They were hiding in the next house until they were betrayed for 25 guilders each by the woman who was hiding us. That was the price paid by the Nazis to anyone for information about Jews in hiding or Anti-Germans listening to English radio broadcasts about the progress of the Allied forces.
I saw my dear parents rounded up and taken away with bayonets in their backs. They and my lovely younger brother, who was betrayed some time later, were all murdered in concentration camps.
The only thing my brother Eddie had taken with him was his violin, which he had played professionally. He was forced to play it while our people were being tormented and gassed. After the war I met a doctor who had survived, and who told me about how the Germans kept Eddie without any medication as he suffered from typhoid and starvation. May God help them!
It takes the love of Jesus to enable us to overcome and to want to forgive; to say “Father forgive them, for they know not what they do.” We forgive, He heals the wounds, but the scars remain.
Space does not afford to account here for all that happened. I can only say that our God was in complete control and saw me through even when I was held prisoner after having been arrested with a bayonet in my own back. God was there, He set me free right out of the “lion’s den,” forcing them to let me go in a most miraculous way.
When it seemed to us that our trials would never finish, finally the war came to an end. Suddenly, from all different directions people started to talk to me about Jesus. Then, at last I contacted a pastor who sent, believe it or not, a German lady to me. God does have a way with things! She had married an Orthodox Jewish man, and lived a Jewish life for some 33 years. Her husband died suddenly leaving her brokenhearted and grieving much. Then, to make a long story short, the Lord spoke to her and she was born again.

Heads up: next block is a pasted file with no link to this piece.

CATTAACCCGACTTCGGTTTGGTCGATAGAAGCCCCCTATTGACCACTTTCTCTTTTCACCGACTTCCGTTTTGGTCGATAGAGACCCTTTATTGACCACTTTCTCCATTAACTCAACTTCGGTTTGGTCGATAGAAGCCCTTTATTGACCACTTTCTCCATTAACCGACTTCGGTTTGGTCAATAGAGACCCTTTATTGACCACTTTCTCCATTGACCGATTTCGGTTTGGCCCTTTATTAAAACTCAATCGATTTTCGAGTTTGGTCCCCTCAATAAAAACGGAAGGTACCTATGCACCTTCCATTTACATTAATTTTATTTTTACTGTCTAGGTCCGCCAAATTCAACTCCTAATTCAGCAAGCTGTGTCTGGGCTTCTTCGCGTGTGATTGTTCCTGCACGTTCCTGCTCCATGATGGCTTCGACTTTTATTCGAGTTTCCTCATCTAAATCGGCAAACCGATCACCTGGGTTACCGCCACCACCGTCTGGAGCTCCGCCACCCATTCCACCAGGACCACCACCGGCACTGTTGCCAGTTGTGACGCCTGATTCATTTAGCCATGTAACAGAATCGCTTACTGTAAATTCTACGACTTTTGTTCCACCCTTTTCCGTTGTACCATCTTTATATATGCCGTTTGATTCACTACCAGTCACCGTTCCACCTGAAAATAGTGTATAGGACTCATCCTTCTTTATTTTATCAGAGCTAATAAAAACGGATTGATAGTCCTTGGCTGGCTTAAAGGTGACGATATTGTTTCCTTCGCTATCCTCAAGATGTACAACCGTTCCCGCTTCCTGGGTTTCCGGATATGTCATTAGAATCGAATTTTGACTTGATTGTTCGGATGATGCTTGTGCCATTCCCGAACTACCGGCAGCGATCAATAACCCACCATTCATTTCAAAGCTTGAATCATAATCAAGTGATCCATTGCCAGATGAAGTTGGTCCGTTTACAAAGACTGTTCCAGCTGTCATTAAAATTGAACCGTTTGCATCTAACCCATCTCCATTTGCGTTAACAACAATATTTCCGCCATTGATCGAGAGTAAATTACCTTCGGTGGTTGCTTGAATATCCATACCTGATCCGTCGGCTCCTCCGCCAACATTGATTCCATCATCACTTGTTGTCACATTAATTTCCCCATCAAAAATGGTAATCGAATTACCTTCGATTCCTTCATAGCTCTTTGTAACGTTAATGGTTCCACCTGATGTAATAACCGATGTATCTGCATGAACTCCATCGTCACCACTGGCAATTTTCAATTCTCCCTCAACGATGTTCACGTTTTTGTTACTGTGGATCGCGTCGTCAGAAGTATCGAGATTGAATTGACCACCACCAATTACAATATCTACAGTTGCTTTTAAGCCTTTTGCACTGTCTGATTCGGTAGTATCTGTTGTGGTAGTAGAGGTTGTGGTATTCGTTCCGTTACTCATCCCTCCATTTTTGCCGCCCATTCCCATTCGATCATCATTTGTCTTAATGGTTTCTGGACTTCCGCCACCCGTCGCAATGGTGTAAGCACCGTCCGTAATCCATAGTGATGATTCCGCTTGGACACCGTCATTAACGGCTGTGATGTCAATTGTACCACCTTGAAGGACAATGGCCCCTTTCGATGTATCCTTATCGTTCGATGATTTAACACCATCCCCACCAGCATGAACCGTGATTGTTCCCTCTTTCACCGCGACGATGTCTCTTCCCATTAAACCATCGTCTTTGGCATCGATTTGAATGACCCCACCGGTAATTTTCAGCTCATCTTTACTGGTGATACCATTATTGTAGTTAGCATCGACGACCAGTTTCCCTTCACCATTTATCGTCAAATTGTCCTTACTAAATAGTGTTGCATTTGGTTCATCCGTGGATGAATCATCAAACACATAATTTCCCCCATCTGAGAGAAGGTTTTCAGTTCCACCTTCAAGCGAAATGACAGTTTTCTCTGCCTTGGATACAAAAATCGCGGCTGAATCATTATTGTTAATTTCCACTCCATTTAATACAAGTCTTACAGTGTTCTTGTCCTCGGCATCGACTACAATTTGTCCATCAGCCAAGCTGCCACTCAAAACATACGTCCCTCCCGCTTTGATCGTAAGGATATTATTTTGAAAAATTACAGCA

For the next six weeks I argued with her until she asked me to read Isaiah 53 and Psalm 22. Reading Isaiah 53, I did not understand a single word. Then, as promised, I started reading Psalm 22, and coming to the 16th verse where it says “they pierced my hands and my feet,” I let out one big yell, “Oh my God, that is Jesus, because He was crucified!”
I remembered all the Christian paintings I had seen years earlier in that church in Amsterdam. Suddenly all of it made sense. I went back to the 53rd Chapter of Isaiah and now I understood each and every word. Hallelujah!
The ‘scales fell off my eyes’ instantly, and the first thing I said was “it’s like coming out of a dark hole into the light,” at that point not knowing that Jesus is called “The Light of the World.” I was born again all alone in a room, by reading the Old Testament, Jesus revealing Himself to me there. Then reading the Gospels I understood even more.
Since those earlier days, God has not only furthered my concert career in the “New World,” but enabled me to become a living testimony for Yeshua ha Mashiach (Jesus). Now, many years later, having been recently in Israel visiting the places where Yeshua walked and preached, the Word has become even more dear to me. Now it is no longer a dream, but my eyes have seen where He was, even as my spirit perceives how near He is. Amen.
God has called Frieda into different ministries, such as volunteering in a maximum security prison for twenty years as a counselor, and music director during church services in the prisons. She has conducted her own chapel services for years in one of the major nursing homes in Charlotte, North Carolina.
Today she continues to serve the Lord, counseling and giving her personal testimony in the United States and abroad. Frieda was asked by Director Steven Spielberg to add her testimony of survival to the Shoah (Holocaust) Project, as well as the Holocaust Museum in Washington D.C. and Jerusalem, and was able to add into the permanent record her faith in Yeshua as Messiah.